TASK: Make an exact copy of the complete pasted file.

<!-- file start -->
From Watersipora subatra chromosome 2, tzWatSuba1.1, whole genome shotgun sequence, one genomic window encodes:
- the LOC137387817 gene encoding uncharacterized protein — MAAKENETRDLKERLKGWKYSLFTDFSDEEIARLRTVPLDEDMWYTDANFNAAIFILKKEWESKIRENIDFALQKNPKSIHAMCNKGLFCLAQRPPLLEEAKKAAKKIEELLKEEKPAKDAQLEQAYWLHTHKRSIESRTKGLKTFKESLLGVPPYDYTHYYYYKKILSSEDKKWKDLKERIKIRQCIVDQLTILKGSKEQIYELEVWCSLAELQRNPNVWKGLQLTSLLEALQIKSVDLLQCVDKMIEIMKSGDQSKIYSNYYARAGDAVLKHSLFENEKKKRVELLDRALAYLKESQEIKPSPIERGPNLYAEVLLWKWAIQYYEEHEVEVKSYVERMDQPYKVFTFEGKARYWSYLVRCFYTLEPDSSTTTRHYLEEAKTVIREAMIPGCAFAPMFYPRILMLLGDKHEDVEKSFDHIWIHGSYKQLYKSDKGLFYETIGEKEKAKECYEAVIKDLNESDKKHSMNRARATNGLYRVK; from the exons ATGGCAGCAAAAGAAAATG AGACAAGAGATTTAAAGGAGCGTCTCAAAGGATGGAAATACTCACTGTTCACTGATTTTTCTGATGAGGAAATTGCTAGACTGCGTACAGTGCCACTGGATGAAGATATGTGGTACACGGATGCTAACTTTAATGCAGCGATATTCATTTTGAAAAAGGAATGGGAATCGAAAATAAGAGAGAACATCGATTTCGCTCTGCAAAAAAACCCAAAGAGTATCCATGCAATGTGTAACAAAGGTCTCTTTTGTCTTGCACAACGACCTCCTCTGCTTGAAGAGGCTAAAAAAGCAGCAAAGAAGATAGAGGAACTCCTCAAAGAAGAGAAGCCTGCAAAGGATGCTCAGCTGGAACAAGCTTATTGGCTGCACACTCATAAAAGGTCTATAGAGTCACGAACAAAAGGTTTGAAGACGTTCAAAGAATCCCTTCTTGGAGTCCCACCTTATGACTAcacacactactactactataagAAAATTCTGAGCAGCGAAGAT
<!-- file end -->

From Watersipora subatra chromosome 2, tzWatSuba1.1, whole genome shotgun sequence, one genomic window encodes:
- the LOC137387817 gene encoding uncharacterized protein — MAAKENETRDLKERLKGWKYSLFTDFSDEEIARLRTVPLDEDMWYTDANFNAAIFILKKEWESKIRENIDFALQKNPKSIHAMCNKGLFCLAQRPPLLEEAKKAAKKIEELLKEEKPAKDAQLEQAYWLHTHKRSIESRTKGLKTFKESLLGVPPYDYTHYYYYKKILSSEDKKWKDLKERIKIRQCIVDQLTILKGSKEQIYELEVWCSLAELQRNPNVWKGLQLTSLLEALQIKSVDLLQCVDKMIEIMKSGDQSKIYSNYYARAGDAVLKHSLFENEKKKRVELLDRALAYLKESQEIKPSPIERGPNLYAEVLLWKWAIQYYEEHEVEVKSYVERMDQPYKVFTFEGKARYWSYLVRCFYTLEPDSSTTTRHYLEEAKTVIREAMIPGCAFAPMFYPRILMLLGDKHEDVEKSFDHIWIHGSYKQLYKSDKGLFYETIGEKEKAKECYEAVIKDLNESDKKHSMNRARATNGLYRVK; from the exons ATGGCAGCAAAAGAAAATG AGACAAGAGATTTAAAGGAGCGTCTCAAAGGATGGAAATACTCACTGTTCACTGATTTTTCTGATGAGGAAATTGCTAGACTGCGTACAGTGCCACTGGATGAAGATATGTGGTACACGGATGCTAACTTTAATGCAGCGATATTCATTTTGAAAAAGGAATGGGAATCGAAAATAAGAGAGAACATCGATTTCGCTCTGCAAAAAAACCCAAAGAGTATCCATGCAATGTGTAACAAAGGTCTCTTTTGTCTTGCACAACGACCTCCTCTGCTTGAAGAGGCTAAAAAAGCAGCAAAGAAGATAGAGGAACTCCTCAAAGAAGAGAAGCCTGCAAAGGATGCTCAGCTGGAACAAGCTTATTGGCTGCACACTCATAAAAGGTCTATAGAGTCACGAACAAAAGGTTTGAAGACGTTCAAAGAATCCCTTCTTGGAGTCCCACCTTATGACTAcacacactactactactataagAAAATTCTGAGCAGCGAAGAT